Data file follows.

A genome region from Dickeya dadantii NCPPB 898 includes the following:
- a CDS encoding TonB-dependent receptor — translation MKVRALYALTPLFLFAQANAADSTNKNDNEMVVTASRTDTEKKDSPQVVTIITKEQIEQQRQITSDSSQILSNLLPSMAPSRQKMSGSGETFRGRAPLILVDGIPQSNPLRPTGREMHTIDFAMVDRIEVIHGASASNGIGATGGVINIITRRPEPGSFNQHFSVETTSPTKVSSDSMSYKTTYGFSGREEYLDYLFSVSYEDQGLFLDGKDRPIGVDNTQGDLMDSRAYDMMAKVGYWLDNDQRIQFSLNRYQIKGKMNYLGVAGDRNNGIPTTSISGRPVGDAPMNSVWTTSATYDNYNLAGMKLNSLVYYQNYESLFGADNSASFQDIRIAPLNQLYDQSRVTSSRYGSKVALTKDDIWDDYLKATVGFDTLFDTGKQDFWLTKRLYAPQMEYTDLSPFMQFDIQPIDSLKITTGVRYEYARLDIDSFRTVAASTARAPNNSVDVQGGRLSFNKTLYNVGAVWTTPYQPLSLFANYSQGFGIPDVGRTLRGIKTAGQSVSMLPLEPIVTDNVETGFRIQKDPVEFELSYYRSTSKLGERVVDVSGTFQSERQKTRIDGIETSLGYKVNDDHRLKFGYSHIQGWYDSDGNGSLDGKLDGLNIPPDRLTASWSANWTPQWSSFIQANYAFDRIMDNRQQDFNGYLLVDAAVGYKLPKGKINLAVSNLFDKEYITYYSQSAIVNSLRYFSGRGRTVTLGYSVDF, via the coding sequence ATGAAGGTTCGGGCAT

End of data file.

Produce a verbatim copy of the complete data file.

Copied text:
A genome region from Dickeya dadantii NCPPB 898 includes the following:
- a CDS encoding TonB-dependent receptor — translation MKVRALYALTPLFLFAQANAADSTNKNDNEMVVTASRTDTEKKDSPQVVTIITKEQIEQQRQITSDSSQILSNLLPSMAPSRQKMSGSGETFRGRAPLILVDGIPQSNPLRPTGREMHTIDFAMVDRIEVIHGASASNGIGATGGVINIITRRPEPGSFNQHFSVETTSPTKVSSDSMSYKTTYGFSGREEYLDYLFSVSYEDQGLFLDGKDRPIGVDNTQGDLMDSRAYDMMAKVGYWLDNDQRIQFSLNRYQIKGKMNYLGVAGDRNNGIPTTSISGRPVGDAPMNSVWTTSATYDNYNLAGMKLNSLVYYQNYESLFGADNSASFQDIRIAPLNQLYDQSRVTSSRYGSKVALTKDDIWDDYLKATVGFDTLFDTGKQDFWLTKRLYAPQMEYTDLSPFMQFDIQPIDSLKITTGVRYEYARLDIDSFRTVAASTARAPNNSVDVQGGRLSFNKTLYNVGAVWTTPYQPLSLFANYSQGFGIPDVGRTLRGIKTAGQSVSMLPLEPIVTDNVETGFRIQKDPVEFELSYYRSTSKLGERVVDVSGTFQSERQKTRIDGIETSLGYKVNDDHRLKFGYSHIQGWYDSDGNGSLDGKLDGLNIPPDRLTASWSANWTPQWSSFIQANYAFDRIMDNRQQDFNGYLLVDAAVGYKLPKGKINLAVSNLFDKEYITYYSQSAIVNSLRYFSGRGRTVTLGYSVDF, via the coding sequence ATGAAGGTTCGGGCAT